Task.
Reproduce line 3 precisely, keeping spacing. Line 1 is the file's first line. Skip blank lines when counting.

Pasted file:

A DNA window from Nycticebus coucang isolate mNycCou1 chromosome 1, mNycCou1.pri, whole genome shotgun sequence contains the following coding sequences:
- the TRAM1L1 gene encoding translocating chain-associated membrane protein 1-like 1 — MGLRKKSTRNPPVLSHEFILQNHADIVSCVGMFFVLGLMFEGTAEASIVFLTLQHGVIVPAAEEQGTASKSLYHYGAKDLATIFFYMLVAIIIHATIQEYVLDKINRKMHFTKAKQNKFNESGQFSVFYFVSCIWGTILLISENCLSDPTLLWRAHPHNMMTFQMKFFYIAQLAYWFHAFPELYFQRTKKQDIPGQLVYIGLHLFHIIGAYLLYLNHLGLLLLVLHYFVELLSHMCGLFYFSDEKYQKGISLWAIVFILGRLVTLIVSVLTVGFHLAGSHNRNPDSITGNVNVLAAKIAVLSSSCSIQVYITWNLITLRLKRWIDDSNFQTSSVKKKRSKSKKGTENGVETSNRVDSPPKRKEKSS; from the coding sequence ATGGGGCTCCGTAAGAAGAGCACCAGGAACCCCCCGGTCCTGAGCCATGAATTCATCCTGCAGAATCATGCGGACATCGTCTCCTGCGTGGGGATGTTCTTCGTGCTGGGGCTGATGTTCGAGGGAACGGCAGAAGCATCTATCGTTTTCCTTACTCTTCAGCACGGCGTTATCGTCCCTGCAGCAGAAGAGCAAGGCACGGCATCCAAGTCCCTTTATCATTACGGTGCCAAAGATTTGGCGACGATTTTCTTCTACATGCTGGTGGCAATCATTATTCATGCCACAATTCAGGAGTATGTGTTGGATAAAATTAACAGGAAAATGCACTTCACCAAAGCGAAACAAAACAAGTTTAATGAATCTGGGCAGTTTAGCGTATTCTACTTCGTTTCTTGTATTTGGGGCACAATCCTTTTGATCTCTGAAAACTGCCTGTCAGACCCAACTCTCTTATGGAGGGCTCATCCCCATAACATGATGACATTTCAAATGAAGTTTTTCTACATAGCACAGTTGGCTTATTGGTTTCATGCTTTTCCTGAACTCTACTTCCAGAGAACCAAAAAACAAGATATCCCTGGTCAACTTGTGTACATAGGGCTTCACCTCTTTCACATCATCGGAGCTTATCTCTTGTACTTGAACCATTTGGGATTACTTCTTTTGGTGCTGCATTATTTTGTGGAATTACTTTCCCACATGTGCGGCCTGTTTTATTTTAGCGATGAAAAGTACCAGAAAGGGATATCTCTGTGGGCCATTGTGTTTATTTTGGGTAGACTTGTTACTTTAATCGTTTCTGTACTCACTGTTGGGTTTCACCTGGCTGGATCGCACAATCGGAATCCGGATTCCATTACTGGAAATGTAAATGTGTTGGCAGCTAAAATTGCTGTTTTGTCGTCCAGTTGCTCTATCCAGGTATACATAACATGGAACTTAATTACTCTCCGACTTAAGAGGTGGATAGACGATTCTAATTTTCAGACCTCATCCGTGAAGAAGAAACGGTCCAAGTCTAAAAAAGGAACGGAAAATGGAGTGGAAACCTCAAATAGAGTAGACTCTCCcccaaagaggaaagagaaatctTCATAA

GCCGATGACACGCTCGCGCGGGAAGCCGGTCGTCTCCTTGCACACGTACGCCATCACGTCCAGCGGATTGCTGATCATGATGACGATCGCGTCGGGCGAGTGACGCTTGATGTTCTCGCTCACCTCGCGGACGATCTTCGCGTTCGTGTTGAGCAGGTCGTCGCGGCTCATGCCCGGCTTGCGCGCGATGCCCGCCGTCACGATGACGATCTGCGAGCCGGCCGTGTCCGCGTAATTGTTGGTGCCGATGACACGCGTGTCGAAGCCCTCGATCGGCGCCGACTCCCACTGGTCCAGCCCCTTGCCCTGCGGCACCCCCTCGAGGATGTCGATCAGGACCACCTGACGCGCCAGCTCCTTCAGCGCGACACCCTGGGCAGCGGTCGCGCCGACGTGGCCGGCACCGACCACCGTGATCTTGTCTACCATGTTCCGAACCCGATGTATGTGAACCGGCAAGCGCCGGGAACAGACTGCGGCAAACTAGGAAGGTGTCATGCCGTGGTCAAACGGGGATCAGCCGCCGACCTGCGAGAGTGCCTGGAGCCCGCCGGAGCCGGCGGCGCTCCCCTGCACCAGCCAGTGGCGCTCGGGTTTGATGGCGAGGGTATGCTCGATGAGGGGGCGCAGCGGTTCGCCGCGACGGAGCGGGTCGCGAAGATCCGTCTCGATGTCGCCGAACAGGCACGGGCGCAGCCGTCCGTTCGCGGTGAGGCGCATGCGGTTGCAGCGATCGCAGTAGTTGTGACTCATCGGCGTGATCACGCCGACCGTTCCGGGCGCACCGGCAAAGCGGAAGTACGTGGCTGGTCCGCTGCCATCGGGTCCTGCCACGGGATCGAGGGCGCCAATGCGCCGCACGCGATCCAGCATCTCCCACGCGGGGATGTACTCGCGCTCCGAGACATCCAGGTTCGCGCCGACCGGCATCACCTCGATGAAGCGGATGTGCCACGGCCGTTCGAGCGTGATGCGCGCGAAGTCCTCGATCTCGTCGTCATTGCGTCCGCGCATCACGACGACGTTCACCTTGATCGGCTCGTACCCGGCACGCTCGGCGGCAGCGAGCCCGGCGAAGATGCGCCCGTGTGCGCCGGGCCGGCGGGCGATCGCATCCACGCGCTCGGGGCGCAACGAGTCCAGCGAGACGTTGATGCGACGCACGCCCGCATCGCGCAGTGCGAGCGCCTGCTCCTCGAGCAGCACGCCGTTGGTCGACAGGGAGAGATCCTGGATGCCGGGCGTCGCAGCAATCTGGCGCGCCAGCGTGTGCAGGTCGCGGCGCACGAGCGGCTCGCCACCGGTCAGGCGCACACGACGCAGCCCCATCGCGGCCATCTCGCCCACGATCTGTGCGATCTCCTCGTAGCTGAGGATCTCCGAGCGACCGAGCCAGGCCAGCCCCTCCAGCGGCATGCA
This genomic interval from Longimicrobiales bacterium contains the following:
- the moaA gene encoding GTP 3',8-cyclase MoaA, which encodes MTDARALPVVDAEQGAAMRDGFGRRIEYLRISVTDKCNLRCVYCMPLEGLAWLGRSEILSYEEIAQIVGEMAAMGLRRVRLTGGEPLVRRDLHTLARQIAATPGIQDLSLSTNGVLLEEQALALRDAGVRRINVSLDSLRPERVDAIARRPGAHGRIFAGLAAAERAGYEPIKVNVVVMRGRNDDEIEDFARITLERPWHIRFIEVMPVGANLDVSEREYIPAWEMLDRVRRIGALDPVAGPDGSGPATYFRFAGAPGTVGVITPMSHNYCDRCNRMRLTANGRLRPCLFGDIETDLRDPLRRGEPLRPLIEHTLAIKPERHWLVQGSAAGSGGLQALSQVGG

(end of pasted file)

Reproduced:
GCCGATGACACGCTCGCGCGGGAAGCCGGTCGTCTCCTTGCACACGTACGCCATCACGTCCAGCGGATTGCTGATCATGATGACGATCGCGTCGGGCGAGTGACGCTTGATGTTCTCGCTCACCTCGCGGACGATCTTCGCGTTCGTGTTGAGCAGGTCGTCGCGGCTCATGCCCGGCTTGCGCGCGATGCCCGCCGTCACGATGACGATCTGCGAGCCGGCCGTGTCCGCGTAATTGTTGGTGCCGATGACACGCGTGTCGAAGCCCTCGATCGGCGCCGACTCCCACTGGTCCAGCCCCTTGCCCTGCGGCACCCCCTCGAGGATGTCGATCAGGACCACCTGACGCGCCAGCTCCTTCAGCGCGACACCCTGGGCAGCGGTCGCGCCGACGTGGCCGGCACCGACCACCGTGATCTTGTCTACCATGTTCCGAACCCGATGTATGTGAACCGGCAAGCGCCGGGAACAGACTGCGGCAAACTAGGAAGGTGTCATGCCGTGGTCAAACGGGGATCAGCCGCCGACCTGCGAGAGTGCCTGGAGCCCGCCGGAGCCGGCGGCGCTCCCCTGCACCAGCCAGTGGCGCTCGGGTTTGATGGCGAGGGTATGCTCGATGAGGGGGCGCAGCGGTTCGCCGCGACGGAGCGGGTCGCGAAGATCCGTCTCGATGTCGCCGAACAGGCACGGGCGCAGCCGTCCGTTCGCGGTGAGGCGCATGCGGTTGCAGCGATCGCAGTAGTTGTGACTCATCGGCGTGATCACGCCGACCGTTCCGGGCGCACCGGCAAAGCGGAAGTACGTGGCTGGTCCGCTGCCATCGGGTCCTGCCACGGGATCGAGGGCGCCAATGCGCCGCACGCGATCCAGCATCTCCCACGCGGGGATGTACTCGCGCTCCGAGACATCCAGGTTCGCGCCGACCGGCATCACCTCGATGAAGCGGATGTGCCACGGCCGTTCGAGCGTGATGCGCGCGAAGTCCTCGATCTCGTCGTCATTGCGTCCGCGCATCACGACGACGTTCACCTTGATCGGCTCGTACCCGGCACGCTCGGCGGCAGCGAGCCCGGCGAAGATGCGCCCGTGTGCGCCGGGCCGGCGGGCGATCGCATCCACGCGCTCGGGGCGCAACGAGTCCAGCGAGACGTTGATGCGACGCACGCCCGCATCGCGCAGTGCGAGCGCCTGCTCCTCGAGCAGCACGCCGTTGGTCGACAGGGAGAGATCCTGGATGCCGGGCGTCGCAGCAATCTGGCGCGCCAGCGTGTGCAGGTCGCGGCGCACGAGCGGCTCGCCACCGGTCAGGCGCACACGACGCAGCCCCATCGCGGCCATCTCGCCCACGATCTGTGCGATCTCCTCGTAGCTGAGGATCTCCGAGCGACCGAGCCAGGCCAGCCCCTCCAGCGGCATGCA